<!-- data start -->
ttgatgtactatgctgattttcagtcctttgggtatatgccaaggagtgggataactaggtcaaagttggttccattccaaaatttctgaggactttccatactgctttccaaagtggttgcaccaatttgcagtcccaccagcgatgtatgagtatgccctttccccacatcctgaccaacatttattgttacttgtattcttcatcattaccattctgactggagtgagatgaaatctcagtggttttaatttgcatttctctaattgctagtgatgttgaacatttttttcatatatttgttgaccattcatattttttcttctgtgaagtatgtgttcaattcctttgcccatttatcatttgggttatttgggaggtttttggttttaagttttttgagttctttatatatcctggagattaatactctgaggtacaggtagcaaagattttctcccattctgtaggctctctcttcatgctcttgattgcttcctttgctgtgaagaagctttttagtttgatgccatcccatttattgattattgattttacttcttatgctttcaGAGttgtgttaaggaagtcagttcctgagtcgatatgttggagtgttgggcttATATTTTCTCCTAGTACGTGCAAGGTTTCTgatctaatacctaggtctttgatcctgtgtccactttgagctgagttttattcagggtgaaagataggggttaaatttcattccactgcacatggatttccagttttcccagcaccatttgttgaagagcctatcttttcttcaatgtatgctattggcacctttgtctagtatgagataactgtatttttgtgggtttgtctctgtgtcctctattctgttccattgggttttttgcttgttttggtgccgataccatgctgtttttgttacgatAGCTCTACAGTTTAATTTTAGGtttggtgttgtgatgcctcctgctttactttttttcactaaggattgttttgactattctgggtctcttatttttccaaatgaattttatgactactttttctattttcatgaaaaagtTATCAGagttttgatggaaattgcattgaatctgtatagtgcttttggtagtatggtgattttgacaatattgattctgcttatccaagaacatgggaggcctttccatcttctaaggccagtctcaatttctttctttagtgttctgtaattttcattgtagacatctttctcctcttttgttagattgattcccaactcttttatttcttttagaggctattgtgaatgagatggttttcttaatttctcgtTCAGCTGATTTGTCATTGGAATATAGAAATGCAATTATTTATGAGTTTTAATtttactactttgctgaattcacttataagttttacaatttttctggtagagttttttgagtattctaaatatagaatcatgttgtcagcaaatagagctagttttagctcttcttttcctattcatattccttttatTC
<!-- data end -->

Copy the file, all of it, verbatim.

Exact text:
ttgatgtactatgctgattttcagtcctttgggtatatgccaaggagtgggataactaggtcaaagttggttccattccaaaatttctgaggactttccatactgctttccaaagtggttgcaccaatttgcagtcccaccagcgatgtatgagtatgccctttccccacatcctgaccaacatttattgttacttgtattcttcatcattaccattctgactggagtgagatgaaatctcagtggttttaatttgcatttctctaattgctagtgatgttgaacatttttttcatatatttgttgaccattcatattttttcttctgtgaagtatgtgttcaattcctttgcccatttatcatttgggttatttgggaggtttttggttttaagttttttgagttctttatatatcctggagattaatactctgaggtacaggtagcaaagattttctcccattctgtaggctctctcttcatgctcttgattgcttcctttgctgtgaagaagctttttagtttgatgccatcccatttattgattattgattttacttcttatgctttcaGAGttgtgttaaggaagtcagttcctgagtcgatatgttggagtgttgggcttATATTTTCTCCTAGTACGTGCAAGGTTTCTgatctaatacctaggtctttgatcctgtgtccactttgagctgagttttattcagggtgaaagataggggttaaatttcattccactgcacatggatttccagttttcccagcaccatttgttgaagagcctatcttttcttcaatgtatgctattggcacctttgtctagtatgagataactgtatttttgtgggtttgtctctgtgtcctctattctgttccattgggttttttgcttgttttggtgccgataccatgctgtttttgttacgatAGCTCTACAGTTTAATTTTAGGtttggtgttgtgatgcctcctgctttactttttttcactaaggattgttttgactattctgggtctcttatttttccaaatgaattttatgactactttttctattttcatgaaaaagtTATCAGagttttgatggaaattgcattgaatctgtatagtgcttttggtagtatggtgattttgacaatattgattctgcttatccaagaacatgggaggcctttccatcttctaaggccagtctcaatttctttctttagtgttctgtaattttcattgtagacatctttctcctcttttgttagattgattcccaactcttttatttcttttagaggctattgtgaatgagatggttttcttaatttctcgtTCAGCTGATTTGTCATTGGAATATAGAAATGCAATTATTTATGAGTTTTAATtttactactttgctgaattcacttataagttttacaatttttctggtagagttttttgagtattctaaatatagaatcatgttgtcagcaaatagagctagttttagctcttcttttcctattcatattccttttatTC